Posts tagged “#diagonal rule”

Line of sight

November 4, 2011 10:00 am HKT No comments

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In the last few blogs I discussed how the vanishing point draws your attention in a photo, and about how the diagonal rule helps you create leading lines. Similarly, the line of sight of the people you photograph can also grab viewers’ attention.

In most cases, people ask their subjects to look at the camera when taking portraits, thinking that the picture will look nicer with this kind of “eye-contact.” But that is arguable. Let’s look at Photo 2 in which you can find the dancer looking straight at the camera. Do you think that Photo 2 is more interesting than Photo 1 (the subject here did not make eye contact with the camera)? In my opinion, Photo 2 is kind of dull compared with Photo 1. Look again at Photo 1. You can see people sitting behind the dancer looking at her, while the dancer is looking at someone or something off-frame. The line of sight goes from central left, to right top, and back to the left off-frame. That’s why it draws your attention, and explains why a simple gaze of the subject into the camera in Photo 2 is less intriguing.

Photo 3 again shows you how dull a photo is when the subject is simply “looking into the camera.” However, if this gaze is accompanied by something different, like this girl at the right talking to other kids, it may be able to grab your attention. That’s why Photo 4 is interesting, apart from the good-looking face of the little girl.

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Equipment Setup

Photo 1 Photo 2 Photo 3 Photo 4
Camera Canon EOS 5D 1 1 1 1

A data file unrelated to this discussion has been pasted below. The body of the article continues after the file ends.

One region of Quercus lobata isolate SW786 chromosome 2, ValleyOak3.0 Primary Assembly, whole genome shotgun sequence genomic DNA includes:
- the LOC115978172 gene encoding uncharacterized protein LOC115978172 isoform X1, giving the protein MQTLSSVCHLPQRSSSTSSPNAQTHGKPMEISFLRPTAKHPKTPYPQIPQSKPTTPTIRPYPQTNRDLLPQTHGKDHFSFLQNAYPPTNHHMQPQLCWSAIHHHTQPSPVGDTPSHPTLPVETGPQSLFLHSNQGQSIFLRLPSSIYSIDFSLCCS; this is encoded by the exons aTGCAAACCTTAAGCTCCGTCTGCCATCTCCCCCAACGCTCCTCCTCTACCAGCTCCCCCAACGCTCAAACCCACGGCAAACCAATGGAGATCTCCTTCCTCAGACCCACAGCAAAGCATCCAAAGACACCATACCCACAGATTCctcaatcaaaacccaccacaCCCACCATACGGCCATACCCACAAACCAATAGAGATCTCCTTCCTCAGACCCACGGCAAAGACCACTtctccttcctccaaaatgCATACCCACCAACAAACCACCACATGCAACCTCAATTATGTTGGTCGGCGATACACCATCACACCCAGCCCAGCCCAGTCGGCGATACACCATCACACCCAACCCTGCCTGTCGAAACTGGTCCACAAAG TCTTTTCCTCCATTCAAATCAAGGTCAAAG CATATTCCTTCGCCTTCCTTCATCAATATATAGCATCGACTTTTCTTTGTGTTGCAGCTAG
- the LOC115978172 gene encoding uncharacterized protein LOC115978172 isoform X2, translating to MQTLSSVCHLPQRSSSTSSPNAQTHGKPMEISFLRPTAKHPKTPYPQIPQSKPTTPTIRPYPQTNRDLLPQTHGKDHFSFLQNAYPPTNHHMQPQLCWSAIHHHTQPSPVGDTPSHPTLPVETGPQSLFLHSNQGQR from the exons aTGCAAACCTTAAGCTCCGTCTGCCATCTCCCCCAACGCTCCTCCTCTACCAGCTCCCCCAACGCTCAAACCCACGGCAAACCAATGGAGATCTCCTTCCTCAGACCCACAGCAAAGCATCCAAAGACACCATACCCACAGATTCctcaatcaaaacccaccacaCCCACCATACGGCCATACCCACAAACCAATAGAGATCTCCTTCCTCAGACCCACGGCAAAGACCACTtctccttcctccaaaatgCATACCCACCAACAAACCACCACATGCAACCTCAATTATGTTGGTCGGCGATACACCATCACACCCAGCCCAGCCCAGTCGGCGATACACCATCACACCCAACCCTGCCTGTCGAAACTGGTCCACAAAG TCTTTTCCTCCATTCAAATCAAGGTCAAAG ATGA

Lens EF 24-105mm f4L IS USM 1 1 1 1

Tips on composition

October 7, 2011 10:00 am HKT No comments

20111007 Tips on composition - 1 20111007 Tips on composition - 2

Recently in this blog I have been putting more effort into providing tips for beginning photographers regarding the use of ambient and artificial light instead of posting more casual writing on shooting experiences. I received some positive comments so I began to consider reorganizing my thoughts and writing more organized presentations about basic photography skills.

To start with, let’s talk about composition.

Diagonal Rule

Let’s skip the theoretical part. The rule is to make your photo more interesting by showing your subjects as diagonal lines in your picture, simply because it’s more visually dynamic. Also, a portrait orientation instead of a landscape orientation looks more dynamic. On top of all this, make clever use of eye-catching colors or blown-out areas as added interest, like I did in Photo 1.

Imaginary line

Something similar to the visible diagonal lines in a picture, is the imaginary line that draws the viewer’s attention when looking at a photo. Photo 2 shows you the interior part of a Penang temple. This picture was taken with a 17-40 mm lens so you can see that the visual impact mainly comes from the intended distortion using a wide angle lens to capture something “up there.” Also, you can get a more interesting photo (Photo 3) if there is a human subject looking up at something off the frame. The imaginary line is formed as you follow the boy’s line of sight to the upper right part of the photo.

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Against the “rules”

Needless to say, a wide angle lens is the basic and most convenient gear you need for creating visual impacts, especially when shooting buildings, like what I did in Photo 4. But you will find the pictures very dull if they are monochromatic in nature. So you’d better add colors to your picture by finding interesting and colorful mansions. As for Photo 5, I did not follow the “rules” by using the widest end of the 17-40 mm lens. Instead, I tried to make my photo more interesting by including the trees that block the mansions in the composition. To be fair, the mixture of light green, dark green, and the blue sky is the most important element that draws your attention.

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20111007 Tips on composition - 5

Equipment Setup

Photo 1 Photo 2 Photo 3 Photo 4 Photo 5
Camera Canon EOS 5D 1 1 1 1 1
Lens EF 17-40mm f4L IS USM 1 1 1 1 1
LED lighting Triopo LED Light Panel 1